- He uses his gift cash for holidays and birthdays (he used them to buy me a Valentine gift with daddy!). Gift cash cannot be taken away for a violation.
- We are not using the event cash yet because it's winter here in New Jersey and there's seriously no place to go that's not a germ fest. In the summer we'll incorporate the event dollars and plan trips to the beach, amusement parks, etc.
Is KidCash Easy to Use?
Each morning I give The Jersey Momma's Boy his daily KidCash and he puts it into his bank book. We started out keeping track of how much he was using and spending in the bank book, but it got to be a little confusing for him (he's only 7), so we are holding off on the recording part right now. Down the line we can have him keep track himself, or maybe when he is working towards a specific toy goal using the savings cash. (*just to note here, the KidCash kit comes with charts you can use to fill in your daily allowances, bonus bounties and violations. There are great tools included to keep track of everything).
You can also take it up a notch and have the cash earn interest! That's the whole point of the bank books. We haven't gotten to that point yet, but maybe down the line!
How Has KidCash Helped with Device Time?
The Jersey Momma's Boy used to sit and play with his Xbox or tablet without thinking much about how long he was playing. Now he hands me a KidCash device dollar when he wants to play and he literally says, 'ok, start the timer!' Something about this system really appeals to him. I think he feels more in control of his gaming time, and he likes using the money. I think it makes him feel grown up. When the timer goes off after 30 minutes, he has to decide if he is going to keep playing with another dollar, or shut the game off. He is not allowed to use more than 2 device dollars at a time. He uses reasoning skills to figure out a plan for himself, so to speak.
The bonus bounties are extremely helpful. When he runs out of device dollars, he'll often say, 'What can I do to earn a bonus bounty?' He can check the bonus bounty chart that we wrote up, or I can make a specialized one for him. I'll write up a bounty and just hand it to him. Sometimes he doesn't want to do it (the last bounty was to finish his entire homework packet, since he had been absent from school and needed to catch up). But if he wants to earn that device time...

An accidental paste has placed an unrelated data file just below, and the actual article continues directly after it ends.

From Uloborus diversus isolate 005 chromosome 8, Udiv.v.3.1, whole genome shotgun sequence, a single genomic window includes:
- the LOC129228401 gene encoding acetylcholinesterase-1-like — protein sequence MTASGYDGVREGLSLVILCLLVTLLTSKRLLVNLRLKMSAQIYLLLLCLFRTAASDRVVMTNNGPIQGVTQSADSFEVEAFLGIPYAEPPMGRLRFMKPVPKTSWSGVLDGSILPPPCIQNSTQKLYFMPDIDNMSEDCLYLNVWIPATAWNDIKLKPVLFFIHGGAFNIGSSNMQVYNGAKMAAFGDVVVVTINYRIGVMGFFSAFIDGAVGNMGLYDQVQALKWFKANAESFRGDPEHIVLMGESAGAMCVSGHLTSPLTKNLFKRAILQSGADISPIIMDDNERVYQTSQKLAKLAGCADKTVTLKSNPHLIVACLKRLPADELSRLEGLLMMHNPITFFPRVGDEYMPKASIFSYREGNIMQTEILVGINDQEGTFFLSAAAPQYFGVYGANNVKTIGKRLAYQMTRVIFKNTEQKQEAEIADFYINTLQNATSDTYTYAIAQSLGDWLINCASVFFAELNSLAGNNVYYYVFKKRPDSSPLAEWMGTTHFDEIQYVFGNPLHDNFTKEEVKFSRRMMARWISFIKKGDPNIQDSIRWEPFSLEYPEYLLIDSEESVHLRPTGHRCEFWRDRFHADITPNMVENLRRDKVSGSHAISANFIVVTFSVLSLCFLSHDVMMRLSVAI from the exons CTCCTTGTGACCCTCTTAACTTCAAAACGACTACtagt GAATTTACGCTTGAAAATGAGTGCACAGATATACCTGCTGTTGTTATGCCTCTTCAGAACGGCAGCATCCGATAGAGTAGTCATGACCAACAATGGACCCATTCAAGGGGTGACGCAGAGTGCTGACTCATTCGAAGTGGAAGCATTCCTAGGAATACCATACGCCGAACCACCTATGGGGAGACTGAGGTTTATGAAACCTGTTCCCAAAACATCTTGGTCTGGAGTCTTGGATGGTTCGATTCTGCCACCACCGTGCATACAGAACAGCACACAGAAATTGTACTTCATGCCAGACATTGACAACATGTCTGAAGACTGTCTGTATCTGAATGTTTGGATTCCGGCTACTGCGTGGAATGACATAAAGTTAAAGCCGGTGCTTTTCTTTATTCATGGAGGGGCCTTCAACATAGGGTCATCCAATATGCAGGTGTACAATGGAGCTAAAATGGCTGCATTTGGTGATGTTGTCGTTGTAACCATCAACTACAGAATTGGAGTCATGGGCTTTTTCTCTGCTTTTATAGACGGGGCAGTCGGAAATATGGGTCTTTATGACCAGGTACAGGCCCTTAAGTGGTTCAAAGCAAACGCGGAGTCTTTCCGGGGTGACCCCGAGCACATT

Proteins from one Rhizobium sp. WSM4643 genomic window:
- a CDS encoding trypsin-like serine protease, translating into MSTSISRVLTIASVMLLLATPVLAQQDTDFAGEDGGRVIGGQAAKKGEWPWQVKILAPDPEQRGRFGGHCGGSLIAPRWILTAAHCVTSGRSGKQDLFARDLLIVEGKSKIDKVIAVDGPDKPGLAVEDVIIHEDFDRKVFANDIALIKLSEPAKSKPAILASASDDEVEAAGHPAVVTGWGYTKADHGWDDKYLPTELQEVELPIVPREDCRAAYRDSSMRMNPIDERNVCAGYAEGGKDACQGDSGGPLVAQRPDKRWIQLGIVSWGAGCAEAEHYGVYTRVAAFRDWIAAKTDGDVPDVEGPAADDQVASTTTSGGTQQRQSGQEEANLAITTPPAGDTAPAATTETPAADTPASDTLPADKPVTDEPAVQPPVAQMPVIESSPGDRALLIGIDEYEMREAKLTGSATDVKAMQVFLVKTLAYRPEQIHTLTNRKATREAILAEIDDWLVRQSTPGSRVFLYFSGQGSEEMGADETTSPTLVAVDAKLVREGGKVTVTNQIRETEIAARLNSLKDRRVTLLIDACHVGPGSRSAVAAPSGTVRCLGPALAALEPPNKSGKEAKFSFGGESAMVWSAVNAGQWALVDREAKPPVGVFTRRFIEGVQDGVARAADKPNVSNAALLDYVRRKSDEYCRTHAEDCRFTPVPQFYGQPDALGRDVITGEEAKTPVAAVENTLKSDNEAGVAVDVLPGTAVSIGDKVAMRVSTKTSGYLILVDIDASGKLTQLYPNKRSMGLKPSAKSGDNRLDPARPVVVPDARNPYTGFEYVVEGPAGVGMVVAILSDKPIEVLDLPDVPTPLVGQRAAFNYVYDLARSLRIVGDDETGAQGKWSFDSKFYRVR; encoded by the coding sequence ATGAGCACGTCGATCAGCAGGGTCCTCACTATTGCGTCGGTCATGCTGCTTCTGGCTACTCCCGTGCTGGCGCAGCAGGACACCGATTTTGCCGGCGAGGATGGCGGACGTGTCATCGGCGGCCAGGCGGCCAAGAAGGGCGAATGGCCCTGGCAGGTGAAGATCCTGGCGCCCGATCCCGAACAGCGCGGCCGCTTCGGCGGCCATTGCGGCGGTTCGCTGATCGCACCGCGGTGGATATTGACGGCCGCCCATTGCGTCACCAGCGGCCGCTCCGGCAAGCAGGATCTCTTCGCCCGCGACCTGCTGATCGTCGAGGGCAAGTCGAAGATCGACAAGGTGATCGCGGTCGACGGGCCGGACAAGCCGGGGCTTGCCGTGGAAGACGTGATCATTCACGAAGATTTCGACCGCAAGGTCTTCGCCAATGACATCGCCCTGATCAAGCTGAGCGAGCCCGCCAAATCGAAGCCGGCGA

We haven't had to use the violations pad yet, but I'm sure the moment will come! However, it's been a great threat. We've already said a few times, 'If you keep doing that, you're going to get a violation. Do you want to lose cash?' And it has totally worked!
Oh! Another neat trick is that I even use the device cash as a gift sometimes. For Valentine's Day, I tucked a real dollar bill and a device cash bill inside his valentine card. He was so excited! The KidCash website also offers other ways to use KidCash and KidCash bonus bounties.
Does KidCash Work?
Every family is different, but I can honestly tell you this is working for us. I told you I won my KidCash set, right? KidCash is made in the U.S.A. (out of Brooklyn, no less!) and mom-created. I absolutely love that. Plus, Lisa is just an amazingly nice person.
Read the original article at: http://www.thejerseymomma.com/2016/02/kid-cash-review-and-giveaway.html
Disclosure: there really isn't one! I won my KidCash kit and I totally loved it.Return to the top
If you're like me, you're tired of bargaining, cajoling and begging your child to listen and do what they're told. It feels like a daily power struggle to get even the simplest task completed. Now, I've been introduced to KidCash, which takes reward and sticker charts to the next level. We're on our way to revolutionizing how behavior is handled in our house.
For special-needs children like M2, KidCash is a great way to work with them on behavior in a creative way that will keep their interest. The usual sticker charts don't keep M2's attention. She loves collecting and carrying around papers (many autistic kids do) so the cash earned with the KidCash method suits her well. As with other kids her age, she likes to copy what mom does, which includes keeping the cash in her purse and spending it on things. That makes KidCash perfect for keeping her engaged, learning and encouraged to have good behavior.
The decision making that comes into play is also extra important for spsecial-needs kids. It gives M2 the chance to learn more real-world scenarios that can be applied for future lessons as well. Turning her behavior into choices and deciding how to spend her money gives M2 a better feeling of control. They're working with you to make choices and set up their goals, rather than feeling as though everything is dictated to them and they have no power. When you already feel out of control at times because of autism, having something like KidCash boosts confidence.